Menus at so many restaurants these days list the local farms and fisheries that supply their produce and meat. But the menu at The Hope Farm goes beyond that. It tells you what the restaurant itself grew for tonight’s meal.
Situated on 1.3 acres off U.S. 98 in Fairhope, the establishment is both a farm and a fine-dining restaurant with a wine bar. Many of the ingredients in the dishes are grown onsite in raised outdoor beds or in a hydroponic system built into a recycled shipping container.
“We harvest basil or microgreens or whatever maybe 100 yards from the kitchen,” says Bentley Evans, who owns The Hope Farm with his dad, Robert. “We’re growing specifically for our menu.”
Bentley, whose interest in sustainable food germinated the concept, also cultivates a half-dozen varieties of mushrooms in another custom-fitted shipping container. It produces about 100 pounds of flavorful fungi a week.
They appear in several of the small plates, salads and flatbreads on the menu, including a customer-favorite, Mushroom Toast ($16). The mushrooms—lion’s mane, oyster varieties in various hues, chestnut, and pioppino—are the restaurant’s signature, part of what sets it apart.
The original idea was for Bentley to grow boutique crops for local chefs on a farm he wanted to name Hope for a Sustainable Future.
But when a large lot on Nichols Avenue became available, Robert, a wine aficionado, suggested opening a wine bar, too. That budded into a concept for a full-service restaurant that would serve the farm’s bounty and other locally-sourced food. The Hope Farm opened in June 2020.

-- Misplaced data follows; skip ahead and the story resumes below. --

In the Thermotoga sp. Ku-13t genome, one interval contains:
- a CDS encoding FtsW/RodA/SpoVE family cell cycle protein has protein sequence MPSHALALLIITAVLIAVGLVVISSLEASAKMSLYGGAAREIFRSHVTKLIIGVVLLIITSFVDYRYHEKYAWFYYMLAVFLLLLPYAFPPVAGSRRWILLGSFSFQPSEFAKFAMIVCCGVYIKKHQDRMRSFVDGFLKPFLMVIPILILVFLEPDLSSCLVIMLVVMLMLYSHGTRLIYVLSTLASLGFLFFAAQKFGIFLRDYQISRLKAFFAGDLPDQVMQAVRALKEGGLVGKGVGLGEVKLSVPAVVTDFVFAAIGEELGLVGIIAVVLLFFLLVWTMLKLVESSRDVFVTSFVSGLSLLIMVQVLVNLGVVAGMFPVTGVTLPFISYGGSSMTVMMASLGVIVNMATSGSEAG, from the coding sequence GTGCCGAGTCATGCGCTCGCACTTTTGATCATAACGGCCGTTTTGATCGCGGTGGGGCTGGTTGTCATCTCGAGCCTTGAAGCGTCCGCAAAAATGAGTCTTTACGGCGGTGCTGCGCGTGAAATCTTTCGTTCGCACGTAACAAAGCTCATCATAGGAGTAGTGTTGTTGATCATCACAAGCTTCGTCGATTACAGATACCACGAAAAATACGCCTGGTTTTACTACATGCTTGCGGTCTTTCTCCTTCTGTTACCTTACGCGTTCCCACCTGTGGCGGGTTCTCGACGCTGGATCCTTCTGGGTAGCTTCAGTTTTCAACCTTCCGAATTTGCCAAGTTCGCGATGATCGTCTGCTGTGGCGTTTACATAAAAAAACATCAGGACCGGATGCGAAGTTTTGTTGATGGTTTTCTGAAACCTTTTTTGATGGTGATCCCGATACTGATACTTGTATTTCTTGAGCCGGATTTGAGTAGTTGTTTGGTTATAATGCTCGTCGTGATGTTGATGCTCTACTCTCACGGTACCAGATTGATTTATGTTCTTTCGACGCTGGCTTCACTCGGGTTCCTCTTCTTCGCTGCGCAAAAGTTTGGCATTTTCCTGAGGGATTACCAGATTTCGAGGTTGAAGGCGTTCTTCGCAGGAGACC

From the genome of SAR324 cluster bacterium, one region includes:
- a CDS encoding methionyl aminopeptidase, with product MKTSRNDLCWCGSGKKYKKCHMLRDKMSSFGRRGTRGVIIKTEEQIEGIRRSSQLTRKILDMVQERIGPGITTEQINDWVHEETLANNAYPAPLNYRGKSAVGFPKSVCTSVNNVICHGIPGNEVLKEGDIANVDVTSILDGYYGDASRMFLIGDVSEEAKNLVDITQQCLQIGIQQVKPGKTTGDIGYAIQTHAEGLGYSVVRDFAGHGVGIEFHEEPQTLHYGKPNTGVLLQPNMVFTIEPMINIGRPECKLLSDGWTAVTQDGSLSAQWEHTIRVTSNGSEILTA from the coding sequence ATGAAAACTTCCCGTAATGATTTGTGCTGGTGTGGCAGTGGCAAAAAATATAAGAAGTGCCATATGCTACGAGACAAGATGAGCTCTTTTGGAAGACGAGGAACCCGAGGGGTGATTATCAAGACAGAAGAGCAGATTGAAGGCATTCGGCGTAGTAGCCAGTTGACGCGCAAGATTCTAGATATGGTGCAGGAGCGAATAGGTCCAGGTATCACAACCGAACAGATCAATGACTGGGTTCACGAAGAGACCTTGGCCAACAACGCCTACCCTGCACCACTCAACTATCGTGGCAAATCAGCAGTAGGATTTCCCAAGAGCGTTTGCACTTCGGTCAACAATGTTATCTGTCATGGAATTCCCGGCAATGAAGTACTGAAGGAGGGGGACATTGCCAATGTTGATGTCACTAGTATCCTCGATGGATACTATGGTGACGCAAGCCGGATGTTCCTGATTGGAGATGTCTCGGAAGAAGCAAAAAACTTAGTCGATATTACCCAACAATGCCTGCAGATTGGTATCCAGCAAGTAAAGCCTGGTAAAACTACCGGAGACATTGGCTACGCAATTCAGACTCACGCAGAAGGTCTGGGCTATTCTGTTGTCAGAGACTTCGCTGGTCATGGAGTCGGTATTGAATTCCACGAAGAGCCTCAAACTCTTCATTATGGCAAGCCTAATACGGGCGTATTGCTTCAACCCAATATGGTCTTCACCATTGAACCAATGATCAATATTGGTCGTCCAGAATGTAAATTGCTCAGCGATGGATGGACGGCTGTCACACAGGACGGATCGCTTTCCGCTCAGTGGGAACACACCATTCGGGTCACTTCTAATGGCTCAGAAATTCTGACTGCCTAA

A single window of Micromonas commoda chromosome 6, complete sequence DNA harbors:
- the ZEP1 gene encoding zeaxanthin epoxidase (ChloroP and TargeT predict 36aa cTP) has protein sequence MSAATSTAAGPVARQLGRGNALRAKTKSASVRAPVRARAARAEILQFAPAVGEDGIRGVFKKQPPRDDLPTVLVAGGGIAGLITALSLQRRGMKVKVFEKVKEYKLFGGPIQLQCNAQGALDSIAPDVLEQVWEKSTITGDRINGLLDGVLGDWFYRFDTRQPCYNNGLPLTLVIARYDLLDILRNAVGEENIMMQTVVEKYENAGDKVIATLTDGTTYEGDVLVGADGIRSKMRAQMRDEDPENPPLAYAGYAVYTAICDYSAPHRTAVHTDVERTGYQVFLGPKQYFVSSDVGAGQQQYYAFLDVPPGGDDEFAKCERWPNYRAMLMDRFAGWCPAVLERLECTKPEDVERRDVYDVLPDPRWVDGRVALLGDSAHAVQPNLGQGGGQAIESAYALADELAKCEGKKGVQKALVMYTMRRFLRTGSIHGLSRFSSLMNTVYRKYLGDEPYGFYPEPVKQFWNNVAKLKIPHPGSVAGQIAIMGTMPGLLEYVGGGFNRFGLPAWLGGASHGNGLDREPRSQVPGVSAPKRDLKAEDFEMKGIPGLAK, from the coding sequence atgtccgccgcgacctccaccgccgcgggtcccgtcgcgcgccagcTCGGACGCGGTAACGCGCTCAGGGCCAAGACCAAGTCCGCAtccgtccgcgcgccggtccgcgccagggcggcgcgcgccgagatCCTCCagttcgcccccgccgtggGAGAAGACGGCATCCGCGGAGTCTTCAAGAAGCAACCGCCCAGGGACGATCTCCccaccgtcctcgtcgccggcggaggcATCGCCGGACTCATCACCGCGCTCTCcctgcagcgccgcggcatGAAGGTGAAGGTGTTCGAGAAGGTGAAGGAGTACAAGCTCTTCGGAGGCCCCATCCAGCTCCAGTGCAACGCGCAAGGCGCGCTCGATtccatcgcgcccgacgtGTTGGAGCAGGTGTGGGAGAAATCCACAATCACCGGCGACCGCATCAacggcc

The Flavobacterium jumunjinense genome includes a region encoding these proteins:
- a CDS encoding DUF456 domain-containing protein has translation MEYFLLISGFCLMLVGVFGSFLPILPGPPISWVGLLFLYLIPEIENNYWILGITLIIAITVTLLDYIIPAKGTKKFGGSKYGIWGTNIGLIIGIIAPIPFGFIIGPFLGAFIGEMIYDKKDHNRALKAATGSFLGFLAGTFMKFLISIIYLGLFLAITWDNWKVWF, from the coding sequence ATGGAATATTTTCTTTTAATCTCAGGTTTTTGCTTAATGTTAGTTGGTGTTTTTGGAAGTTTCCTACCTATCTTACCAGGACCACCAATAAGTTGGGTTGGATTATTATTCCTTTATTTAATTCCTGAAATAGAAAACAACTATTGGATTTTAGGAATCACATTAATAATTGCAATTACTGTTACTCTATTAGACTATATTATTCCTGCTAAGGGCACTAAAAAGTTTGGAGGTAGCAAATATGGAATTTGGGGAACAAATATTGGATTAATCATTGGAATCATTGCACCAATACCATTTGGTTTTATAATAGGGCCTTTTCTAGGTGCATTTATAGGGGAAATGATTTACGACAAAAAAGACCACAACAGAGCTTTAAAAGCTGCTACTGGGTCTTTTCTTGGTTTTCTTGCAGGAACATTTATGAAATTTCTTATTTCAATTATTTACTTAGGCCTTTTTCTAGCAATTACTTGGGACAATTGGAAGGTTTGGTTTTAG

In addition to the mushroom dishes, the restaurant also serves charcuterie boards, local oysters, and small plates including soft-shell crab ($30) and pork empanadas ($12). Entrees like the 20-ounce Chateaubriand (market price) and Pan-Seared Flounder ($36) are sized to share.
The “Boozy Brunch” on weekends includes a few specials like Steak and Eggs ($22), along with the regular menu. The THF Bloody Mary features pickled vegetables from the farm.
The menus list what The Hope Farm produces—varieties of mushrooms, greens, fruit, and herbs—along with how they were grown. A mark by menu items denotes which use ingredients harvested on-site.
Planning for The Hope Farm’s menu, which changes quarterly, starts with an assessment of what’s growing in the area for that period on the farm and nearby. Anything else needed for specific dishes is raised on-site hydroponically.
In hydroponic farming, the plant roots feed from nutrient-enriched water instead of soil. They reach harvest size in less time than conventional farming and need only a tiny fraction of the water for a standard crop, Bentley says. And by stacking the rows of growing troughs, the farm’s 320-square-foot shipping container produces the equivalent of an acre’s worth of crop.
“You can control all the variables—the humidity, the light, the temperature,” Bentley says. “So there really aren’t seasons inside this thing. You can grow 365 days a year.”
Dinner at The Hope Farm is an integrated farm-to-table experience. People walk around the grounds with glasses of wine to check out what’s growing, getting a preview of coming culinary attractions. Upon request, they can get a tour of the hydroponic and mushroom-growing areas.
The experience goes beyond eating a good meal. It sparks a conversation about where and how food is produced, and ways it can be enjoyed.
“That’s part of the whole ambience,” Bentley says. “The really cool thing is it opens people up to being educated on alternative ways to grow food. The future of farming may look something like this.”